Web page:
Sunday, February 10, 2002

Federal grant use questioned

Cincinnati's empowerment zone criticized

By Derrick DePledge
Enquirer Washington Bureau

        WASHINGTON — The Bush administration's decision to strip federal money for some empowerment zones from next year's budget was based in part on questionable results in cities like Cincinnati, federal officials said.

        The U.S. Department of Housing and Urban Development has expressed concern about progress in some empowerment zones and whether federal cash investments were producing new jobs or economic growth.

        HUD officials also pointed to $246 million in unspent money in urban empowerment zones at the end of this past fiscal year as a factor in the administration's recommendation. Nancy Segerdahl, a HUD spokeswoman, said the president's budget favored “programs that demonstrate results.”

        “It's clear that many of these empowerment zones are not spending their existing grant funds, so this budget request will shift the focus toward providing tax incentives as a more effective vehicle to promote economic development and job growth in these communities,” she said.

        In Cincinnati, city officials and neighborhood activists have acknowledged administrative and other problems with the empowerment zone but argue that the initiative is improving. Many involved with the project knew the initial promise of $10 million per year for 10 years from the government was not guaranteed but hoped for more federal money than has been provided.

        The Cincinnati Empowerment Corp., which oversees the empowerment zone, has received $18.9 million since 1999 and expects another $3 million this year. The non-profit corporation has committed about $13 million to community projects with 43.8 percent of it devoted to economic and work force development.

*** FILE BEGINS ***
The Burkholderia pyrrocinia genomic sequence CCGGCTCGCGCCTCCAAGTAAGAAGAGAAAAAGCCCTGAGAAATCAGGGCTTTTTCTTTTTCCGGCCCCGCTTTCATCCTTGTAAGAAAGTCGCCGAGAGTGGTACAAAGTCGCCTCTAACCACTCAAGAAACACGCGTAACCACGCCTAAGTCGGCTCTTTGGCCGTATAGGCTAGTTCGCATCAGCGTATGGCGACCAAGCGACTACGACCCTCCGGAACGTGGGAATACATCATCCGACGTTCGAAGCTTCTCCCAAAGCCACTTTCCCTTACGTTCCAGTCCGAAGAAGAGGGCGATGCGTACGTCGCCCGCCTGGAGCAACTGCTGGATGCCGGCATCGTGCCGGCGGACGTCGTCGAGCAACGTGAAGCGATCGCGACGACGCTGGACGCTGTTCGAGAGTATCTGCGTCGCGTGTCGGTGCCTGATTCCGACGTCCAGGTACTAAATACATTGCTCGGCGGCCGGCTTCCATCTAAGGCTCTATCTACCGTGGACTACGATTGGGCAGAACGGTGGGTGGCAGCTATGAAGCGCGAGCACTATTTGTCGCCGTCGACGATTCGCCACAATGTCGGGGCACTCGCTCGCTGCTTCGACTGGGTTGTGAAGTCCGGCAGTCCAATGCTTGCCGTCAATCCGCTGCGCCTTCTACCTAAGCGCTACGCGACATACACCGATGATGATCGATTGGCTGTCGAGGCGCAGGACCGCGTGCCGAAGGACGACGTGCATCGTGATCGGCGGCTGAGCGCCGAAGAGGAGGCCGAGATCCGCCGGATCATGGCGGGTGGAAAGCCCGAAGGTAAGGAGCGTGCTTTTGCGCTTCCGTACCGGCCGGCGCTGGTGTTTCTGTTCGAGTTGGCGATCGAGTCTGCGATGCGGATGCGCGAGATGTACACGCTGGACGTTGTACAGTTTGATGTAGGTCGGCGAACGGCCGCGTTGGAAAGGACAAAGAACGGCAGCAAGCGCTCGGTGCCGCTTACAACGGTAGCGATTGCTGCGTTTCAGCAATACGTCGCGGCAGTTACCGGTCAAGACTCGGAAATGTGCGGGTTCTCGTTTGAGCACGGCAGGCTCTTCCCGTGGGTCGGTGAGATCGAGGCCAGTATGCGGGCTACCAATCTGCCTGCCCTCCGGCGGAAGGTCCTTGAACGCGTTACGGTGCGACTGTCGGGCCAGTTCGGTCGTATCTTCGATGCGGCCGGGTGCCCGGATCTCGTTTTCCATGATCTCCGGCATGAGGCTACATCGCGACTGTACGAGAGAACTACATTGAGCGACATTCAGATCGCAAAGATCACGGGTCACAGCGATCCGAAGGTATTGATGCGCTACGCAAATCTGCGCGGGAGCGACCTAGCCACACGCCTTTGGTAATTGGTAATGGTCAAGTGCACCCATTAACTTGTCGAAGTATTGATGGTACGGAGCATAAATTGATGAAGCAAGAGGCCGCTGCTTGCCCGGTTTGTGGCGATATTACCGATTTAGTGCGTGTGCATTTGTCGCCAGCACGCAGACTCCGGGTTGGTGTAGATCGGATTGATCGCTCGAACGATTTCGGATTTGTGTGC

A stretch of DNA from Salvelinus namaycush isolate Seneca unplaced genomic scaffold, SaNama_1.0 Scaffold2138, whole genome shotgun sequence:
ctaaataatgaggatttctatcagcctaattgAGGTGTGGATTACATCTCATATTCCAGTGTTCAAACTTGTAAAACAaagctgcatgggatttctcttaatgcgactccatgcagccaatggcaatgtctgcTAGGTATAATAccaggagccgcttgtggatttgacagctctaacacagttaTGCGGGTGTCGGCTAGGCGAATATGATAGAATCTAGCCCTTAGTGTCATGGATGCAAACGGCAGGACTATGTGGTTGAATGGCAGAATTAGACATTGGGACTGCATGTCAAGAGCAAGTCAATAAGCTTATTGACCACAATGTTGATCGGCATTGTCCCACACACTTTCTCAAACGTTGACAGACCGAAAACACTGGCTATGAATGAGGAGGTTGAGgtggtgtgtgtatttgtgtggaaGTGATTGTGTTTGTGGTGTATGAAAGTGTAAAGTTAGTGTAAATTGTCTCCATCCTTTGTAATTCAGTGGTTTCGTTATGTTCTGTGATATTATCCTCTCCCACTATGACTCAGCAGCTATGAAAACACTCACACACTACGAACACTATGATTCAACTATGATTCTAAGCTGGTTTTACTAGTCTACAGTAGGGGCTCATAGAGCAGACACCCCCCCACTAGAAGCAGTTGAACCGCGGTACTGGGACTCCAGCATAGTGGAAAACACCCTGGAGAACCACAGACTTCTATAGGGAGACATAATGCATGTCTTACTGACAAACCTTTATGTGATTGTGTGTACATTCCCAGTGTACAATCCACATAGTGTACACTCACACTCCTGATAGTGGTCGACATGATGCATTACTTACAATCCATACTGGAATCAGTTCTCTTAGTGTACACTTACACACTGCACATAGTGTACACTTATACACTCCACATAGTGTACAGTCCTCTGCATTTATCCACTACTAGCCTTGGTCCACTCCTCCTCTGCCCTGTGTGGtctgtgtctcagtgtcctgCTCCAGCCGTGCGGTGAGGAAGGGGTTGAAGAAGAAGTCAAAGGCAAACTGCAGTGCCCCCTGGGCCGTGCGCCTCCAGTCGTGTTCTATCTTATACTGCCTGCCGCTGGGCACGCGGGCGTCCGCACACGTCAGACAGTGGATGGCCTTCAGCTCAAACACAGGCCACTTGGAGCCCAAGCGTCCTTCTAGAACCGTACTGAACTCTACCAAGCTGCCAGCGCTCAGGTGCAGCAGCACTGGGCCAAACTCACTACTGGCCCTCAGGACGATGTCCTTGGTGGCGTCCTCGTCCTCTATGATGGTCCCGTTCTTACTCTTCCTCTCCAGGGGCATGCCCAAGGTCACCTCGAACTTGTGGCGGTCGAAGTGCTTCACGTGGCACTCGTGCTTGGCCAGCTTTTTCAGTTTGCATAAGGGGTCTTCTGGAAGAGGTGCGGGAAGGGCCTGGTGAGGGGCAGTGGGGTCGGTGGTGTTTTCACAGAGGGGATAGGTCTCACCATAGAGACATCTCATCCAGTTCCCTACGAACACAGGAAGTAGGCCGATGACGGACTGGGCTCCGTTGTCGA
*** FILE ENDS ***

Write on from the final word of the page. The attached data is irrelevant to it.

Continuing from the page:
At the start, officials estimated that the empowerment zone in nine low-income city neighborhoods would create or retain more than 10,000 jobs. Three years later, that still appears ambitious.

        Many people who live in the city's empowerment zone neighborhoods have no high school diploma or transportation. An empowerment loan fund has been created to help businesses provide services, and other money has gone to help train and hire residents for jobs. Arts, recreation and health education programs also have received money.

        “The first two years were pretty rocky. Everyone knows that,” said Harold Cleveland, who took over as chief executive officer at the nonprofit corporation last year. “But we are poised for our best year. I think we've built some credibility in the city.”

        The president's proposed budget would eliminate federal grants for empowerment zones in 15 urban and five rural areas. An array of tax breaks and wage credits still would be available to help keep or lure businesses into empowerment zone neighborhoods.

        Many Republicans have long preferred tax breaks over federal grant money for empowerment zones and designed a national renewal community program — including a site in Hamilton — around the theory that tax incentives spur economic growth.

        Rep. Steve Chabot, R-Ohio, who has opposed the $100 million-over-10-year promise, said lawmakers should evaluate empowerment zones in relation to other potential budget cuts and spending for the war on terrorism.

        But he also believes that tax incentives are more effective for empowerment zones.

        “In my view, you're going to create more jobs and improve these distressed communities more by actually encouraging businesses to locate there,” Mr. Chabot said.

        Two Democrats who represent empowerment zones — Sen. Paul Wellstone, D-Minn., and Rep. Loretta Sanchez, D-Calif. — already have said they would try to restore the money when Congress debates the budget.

        Ms. Sanchez said the empowerment zones targeted were chosen in 1999 — in the second round of the program — because the communities had not prospered as the economy soared in the 1990s.

        “The people who live in these zones weren't making it in prosperous times. They were the ones being left behind,” she said. Withholding federal grants at a time when the nation is in recession could cause even greater hardship.

        “They'll fall even further behind,” she said.

        Some Republicans also are concerned. Rep. Frank LoBiondo, R-N.J., said money for an empowerment zone in Cumberland County, N.J., should not be jeopardized because of poor performance in other communities.

        “They've not done what they're supposed to do, and it's hurt all of us,” Mr. LoBiondo told the Daily Journal in Vineland, N.J., adding that he would take that argument to the Bush administration.


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